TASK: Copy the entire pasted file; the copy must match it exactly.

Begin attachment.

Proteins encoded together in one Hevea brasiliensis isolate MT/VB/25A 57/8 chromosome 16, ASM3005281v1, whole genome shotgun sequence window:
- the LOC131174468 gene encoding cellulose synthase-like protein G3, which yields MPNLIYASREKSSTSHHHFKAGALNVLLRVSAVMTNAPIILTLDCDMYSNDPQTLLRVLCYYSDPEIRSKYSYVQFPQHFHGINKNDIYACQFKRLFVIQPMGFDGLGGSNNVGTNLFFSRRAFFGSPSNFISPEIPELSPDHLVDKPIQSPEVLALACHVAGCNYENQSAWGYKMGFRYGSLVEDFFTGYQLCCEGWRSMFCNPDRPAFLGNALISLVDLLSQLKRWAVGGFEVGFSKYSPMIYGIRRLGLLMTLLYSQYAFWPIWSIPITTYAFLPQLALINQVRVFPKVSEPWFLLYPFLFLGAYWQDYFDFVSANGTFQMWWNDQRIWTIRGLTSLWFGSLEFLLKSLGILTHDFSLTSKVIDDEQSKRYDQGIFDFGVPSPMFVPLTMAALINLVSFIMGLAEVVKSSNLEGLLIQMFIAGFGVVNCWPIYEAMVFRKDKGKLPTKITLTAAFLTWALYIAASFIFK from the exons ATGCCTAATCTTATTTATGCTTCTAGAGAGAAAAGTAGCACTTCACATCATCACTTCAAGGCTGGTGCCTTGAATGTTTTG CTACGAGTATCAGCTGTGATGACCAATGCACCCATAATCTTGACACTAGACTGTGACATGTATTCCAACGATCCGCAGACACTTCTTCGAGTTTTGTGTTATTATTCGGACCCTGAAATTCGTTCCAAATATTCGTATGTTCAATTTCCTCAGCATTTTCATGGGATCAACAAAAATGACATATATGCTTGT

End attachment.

Proteins encoded together in one Hevea brasiliensis isolate MT/VB/25A 57/8 chromosome 16, ASM3005281v1, whole genome shotgun sequence window:
- the LOC131174468 gene encoding cellulose synthase-like protein G3, which yields MPNLIYASREKSSTSHHHFKAGALNVLLRVSAVMTNAPIILTLDCDMYSNDPQTLLRVLCYYSDPEIRSKYSYVQFPQHFHGINKNDIYACQFKRLFVIQPMGFDGLGGSNNVGTNLFFSRRAFFGSPSNFISPEIPELSPDHLVDKPIQSPEVLALACHVAGCNYENQSAWGYKMGFRYGSLVEDFFTGYQLCCEGWRSMFCNPDRPAFLGNALISLVDLLSQLKRWAVGGFEVGFSKYSPMIYGIRRLGLLMTLLYSQYAFWPIWSIPITTYAFLPQLALINQVRVFPKVSEPWFLLYPFLFLGAYWQDYFDFVSANGTFQMWWNDQRIWTIRGLTSLWFGSLEFLLKSLGILTHDFSLTSKVIDDEQSKRYDQGIFDFGVPSPMFVPLTMAALINLVSFIMGLAEVVKSSNLEGLLIQMFIAGFGVVNCWPIYEAMVFRKDKGKLPTKITLTAAFLTWALYIAASFIFK from the exons ATGCCTAATCTTATTTATGCTTCTAGAGAGAAAAGTAGCACTTCACATCATCACTTCAAGGCTGGTGCCTTGAATGTTTTG CTACGAGTATCAGCTGTGATGACCAATGCACCCATAATCTTGACACTAGACTGTGACATGTATTCCAACGATCCGCAGACACTTCTTCGAGTTTTGTGTTATTATTCGGACCCTGAAATTCGTTCCAAATATTCGTATGTTCAATTTCCTCAGCATTTTCATGGGATCAACAAAAATGACATATATGCTTGT